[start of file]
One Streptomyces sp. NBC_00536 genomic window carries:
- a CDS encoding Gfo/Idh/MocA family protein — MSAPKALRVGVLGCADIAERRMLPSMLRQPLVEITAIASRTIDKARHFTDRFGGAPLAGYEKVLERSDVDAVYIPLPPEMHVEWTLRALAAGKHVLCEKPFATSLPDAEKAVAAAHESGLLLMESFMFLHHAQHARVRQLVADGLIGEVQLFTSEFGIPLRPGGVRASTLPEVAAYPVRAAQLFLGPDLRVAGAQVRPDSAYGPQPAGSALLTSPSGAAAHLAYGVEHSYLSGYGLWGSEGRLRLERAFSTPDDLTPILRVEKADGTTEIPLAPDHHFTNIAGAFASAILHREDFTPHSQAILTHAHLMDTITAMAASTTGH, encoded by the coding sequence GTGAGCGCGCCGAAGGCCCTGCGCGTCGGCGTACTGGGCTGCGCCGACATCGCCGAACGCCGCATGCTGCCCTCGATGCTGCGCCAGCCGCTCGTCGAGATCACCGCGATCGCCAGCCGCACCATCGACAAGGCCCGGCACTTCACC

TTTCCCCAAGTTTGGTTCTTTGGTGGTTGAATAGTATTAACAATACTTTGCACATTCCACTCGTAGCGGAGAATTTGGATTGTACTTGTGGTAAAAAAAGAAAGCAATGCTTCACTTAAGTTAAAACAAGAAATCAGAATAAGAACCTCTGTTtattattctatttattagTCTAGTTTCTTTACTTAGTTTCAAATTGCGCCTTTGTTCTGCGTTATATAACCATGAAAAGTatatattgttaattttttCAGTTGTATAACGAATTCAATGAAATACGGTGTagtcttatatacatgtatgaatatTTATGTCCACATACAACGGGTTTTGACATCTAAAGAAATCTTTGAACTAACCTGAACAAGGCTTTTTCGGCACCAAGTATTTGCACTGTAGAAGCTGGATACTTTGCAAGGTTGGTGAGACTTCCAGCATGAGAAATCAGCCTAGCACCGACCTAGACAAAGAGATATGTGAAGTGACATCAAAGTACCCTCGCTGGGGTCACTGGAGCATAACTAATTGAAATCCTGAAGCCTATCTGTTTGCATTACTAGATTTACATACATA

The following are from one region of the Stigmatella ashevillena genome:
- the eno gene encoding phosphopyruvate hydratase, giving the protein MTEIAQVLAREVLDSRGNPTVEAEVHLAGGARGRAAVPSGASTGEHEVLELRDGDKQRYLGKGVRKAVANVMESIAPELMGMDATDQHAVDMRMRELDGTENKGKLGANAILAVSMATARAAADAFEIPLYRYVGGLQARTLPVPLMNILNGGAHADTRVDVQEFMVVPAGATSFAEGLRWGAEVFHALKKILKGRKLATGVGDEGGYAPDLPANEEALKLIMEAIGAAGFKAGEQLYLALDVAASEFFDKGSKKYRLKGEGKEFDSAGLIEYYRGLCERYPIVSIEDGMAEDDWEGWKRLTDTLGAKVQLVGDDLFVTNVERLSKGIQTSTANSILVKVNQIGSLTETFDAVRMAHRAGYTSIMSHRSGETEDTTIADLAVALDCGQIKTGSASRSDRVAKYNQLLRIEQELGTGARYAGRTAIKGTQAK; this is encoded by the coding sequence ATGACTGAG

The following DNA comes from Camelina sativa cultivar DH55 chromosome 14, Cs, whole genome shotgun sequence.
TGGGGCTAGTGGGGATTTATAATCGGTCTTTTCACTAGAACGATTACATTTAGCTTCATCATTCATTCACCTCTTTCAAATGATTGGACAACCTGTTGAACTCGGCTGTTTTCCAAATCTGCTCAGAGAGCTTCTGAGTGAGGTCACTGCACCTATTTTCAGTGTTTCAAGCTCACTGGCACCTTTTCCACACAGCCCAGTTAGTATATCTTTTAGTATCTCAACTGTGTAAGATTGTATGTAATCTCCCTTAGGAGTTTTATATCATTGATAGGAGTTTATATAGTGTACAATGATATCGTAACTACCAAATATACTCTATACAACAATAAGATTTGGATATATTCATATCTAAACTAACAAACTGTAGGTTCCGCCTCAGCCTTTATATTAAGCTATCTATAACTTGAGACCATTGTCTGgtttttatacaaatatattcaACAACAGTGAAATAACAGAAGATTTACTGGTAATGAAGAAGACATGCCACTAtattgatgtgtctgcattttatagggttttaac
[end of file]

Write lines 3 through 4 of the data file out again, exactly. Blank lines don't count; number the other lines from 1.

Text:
TTTCCCCAAGTTTGGTTCTTTGGTGGTTGAATAGTATTAACAATACTTTGCACATTCCACTCGTAGCGGAGAATTTGGATTGTACTTGTGGTAAAAAAAGAAAGCAATGCTTCACTTAAGTTAAAACAAGAAATCAGAATAAGAACCTCTGTTtattattctatttattagTCTAGTTTCTTTACTTAGTTTCAAATTGCGCCTTTGTTCTGCGTTATATAACCATGAAAAGTatatattgttaattttttCAGTTGTATAACGAATTCAATGAAATACGGTGTagtcttatatacatgtatgaatatTTATGTCCACATACAACGGGTTTTGACATCTAAAGAAATCTTTGAACTAACCTGAACAAGGCTTTTTCGGCACCAAGTATTTGCACTGTAGAAGCTGGATACTTTGCAAGGTTGGTGAGACTTCCAGCATGAGAAATCAGCCTAGCACCGACCTAGACAAAGAGATATGTGAAGTGACATCAAAGTACCCTCGCTGGGGTCACTGGAGCATAACTAATTGAAATCCTGAAGCCTATCTGTTTGCATTACTAGATTTACATACATA

The following are from one region of the Stigmatella ashevillena genome: